Greg Kennedy is a health worker fighting the spread of COVID-19 at one of Toronto’s top hospitals. In a time when fear and anxiety can take over, music has the power to ground and heal. We asked Kennedy to share a snapshot of his day by way of song. All opinions and views are his own.
How do you conquer an enemy that surrounds you, that you can’t see? One that leverages our love for one another in order to spread? In health care, our job is to help solve these types of problems. And Rona is a heckuva problem.
At the hospital, days got longer, and weekends disappeared. Scientists and healers work to weaponize ingenuity, intellect, and empathy. Confronting an invisible danger is unsettling so anxiety runs high, yet every day a symphony of selflessness melts fear with resilience. These are the songs that get me through.
The hairiest part of the day is going Matrix-mode to dodge exposures on the TTC. Once off the streetcar, it is a truly peaceful Toronto. 360o videos of Nathan Phillips Square are desolate. Air is shockingly fresh. Birds sing unrestrained.
When there is little margin for error, hospital teams must work in lockstep. Before each shift, allies of diverse faith and origin huddle to strategize, problem-solve, and dispel fear. Sunday-to-Sunday, it’s the Essential Service Choir.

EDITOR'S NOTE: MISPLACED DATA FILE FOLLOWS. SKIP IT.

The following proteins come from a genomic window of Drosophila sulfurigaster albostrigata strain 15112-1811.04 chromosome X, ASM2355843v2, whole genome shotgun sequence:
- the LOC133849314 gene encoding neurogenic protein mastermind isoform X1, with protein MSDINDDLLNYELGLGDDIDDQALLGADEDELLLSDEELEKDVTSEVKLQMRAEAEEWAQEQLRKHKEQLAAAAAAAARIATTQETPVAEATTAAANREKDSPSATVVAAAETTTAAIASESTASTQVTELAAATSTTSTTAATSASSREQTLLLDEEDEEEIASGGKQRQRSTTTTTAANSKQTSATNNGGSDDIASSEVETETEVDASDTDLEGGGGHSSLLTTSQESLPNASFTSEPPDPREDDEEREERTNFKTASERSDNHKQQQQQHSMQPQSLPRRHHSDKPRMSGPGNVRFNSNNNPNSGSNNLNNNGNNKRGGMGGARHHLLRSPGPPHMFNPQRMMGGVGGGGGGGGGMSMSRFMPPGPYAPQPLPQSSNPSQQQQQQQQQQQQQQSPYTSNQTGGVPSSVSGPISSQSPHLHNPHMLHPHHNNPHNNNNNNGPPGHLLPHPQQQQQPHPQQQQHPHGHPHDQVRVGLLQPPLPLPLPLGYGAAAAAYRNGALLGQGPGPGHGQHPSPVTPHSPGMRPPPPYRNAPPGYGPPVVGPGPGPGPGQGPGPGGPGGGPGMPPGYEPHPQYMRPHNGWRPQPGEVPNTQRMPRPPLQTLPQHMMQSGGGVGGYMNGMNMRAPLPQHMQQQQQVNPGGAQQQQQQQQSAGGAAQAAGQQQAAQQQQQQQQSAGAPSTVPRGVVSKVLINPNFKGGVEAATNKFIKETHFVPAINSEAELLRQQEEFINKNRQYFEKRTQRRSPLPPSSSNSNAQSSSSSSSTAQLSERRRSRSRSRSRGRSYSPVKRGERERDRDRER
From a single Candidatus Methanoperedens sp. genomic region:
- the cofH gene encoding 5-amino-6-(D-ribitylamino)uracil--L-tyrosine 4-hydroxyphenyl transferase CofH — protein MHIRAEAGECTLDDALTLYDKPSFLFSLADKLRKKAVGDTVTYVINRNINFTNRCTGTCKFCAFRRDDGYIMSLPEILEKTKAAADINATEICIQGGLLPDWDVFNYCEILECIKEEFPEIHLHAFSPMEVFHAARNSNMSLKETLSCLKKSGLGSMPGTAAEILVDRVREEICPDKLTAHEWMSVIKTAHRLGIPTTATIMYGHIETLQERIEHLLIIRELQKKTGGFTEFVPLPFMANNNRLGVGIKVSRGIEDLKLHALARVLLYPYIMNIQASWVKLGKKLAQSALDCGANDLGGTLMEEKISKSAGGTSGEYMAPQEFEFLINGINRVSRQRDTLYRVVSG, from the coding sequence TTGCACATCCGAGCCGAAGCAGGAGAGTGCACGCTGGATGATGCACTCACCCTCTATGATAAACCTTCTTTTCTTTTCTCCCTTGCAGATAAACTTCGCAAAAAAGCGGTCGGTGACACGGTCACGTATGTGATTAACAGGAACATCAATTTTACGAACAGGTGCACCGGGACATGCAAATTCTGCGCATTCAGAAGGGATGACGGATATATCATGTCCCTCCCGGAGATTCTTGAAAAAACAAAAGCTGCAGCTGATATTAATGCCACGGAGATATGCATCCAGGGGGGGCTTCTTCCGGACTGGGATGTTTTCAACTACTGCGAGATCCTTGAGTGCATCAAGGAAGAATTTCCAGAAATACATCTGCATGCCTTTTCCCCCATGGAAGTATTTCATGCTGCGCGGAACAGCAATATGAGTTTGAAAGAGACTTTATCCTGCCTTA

iMi opens with the sound of a band member turning a radio up and down repeatedly while another scratches cardboard. To protect you and your family, hospitals unleash creativity to bring a pandemic apparatus to life. Each in our own way, we invent for art or necessity.
In a time when so many are suffering, the generosity of our community is an inspiration. Every day donations roll in—masks, scrubs, sanitizer, lunches, rides, chocolate—and every evening at 7:30 pm, pots and pans bang across the city. We hear you. You lift us up. Thank you.
By late afternoon, something hard has happened. A tough decision. A sad outcome. Never have I seen so many moments of vulnerability punctuated by tears or frustration. Like Maggie Rogers and Stevie Nicks before her, we boil over and then come out of the darkness.
Each night I walk 5km home. Sometimes I walk right down the middle of the road and the only sign of life is traffic lights changing for a stream of phantom cars. Lungs open, body moving, this is therapy for strange times.
In Spanish, pa’lante means forward. This was a rallying cry for a Puerto Rican activist group that agitated for change in the 70s. Like our present isolation, the song plods on until a boundless crescendo unleashes chills and hope for a better tomorrow.
When COVID smashed into our world it created a lot of collateral damage, but Canada is faring well. Hopefully the virus held up a mirror to your life, helping to shed some of the things you do not need, and pull closer what you do. As we make a slow, precarious dance back to normal, let the music guide you.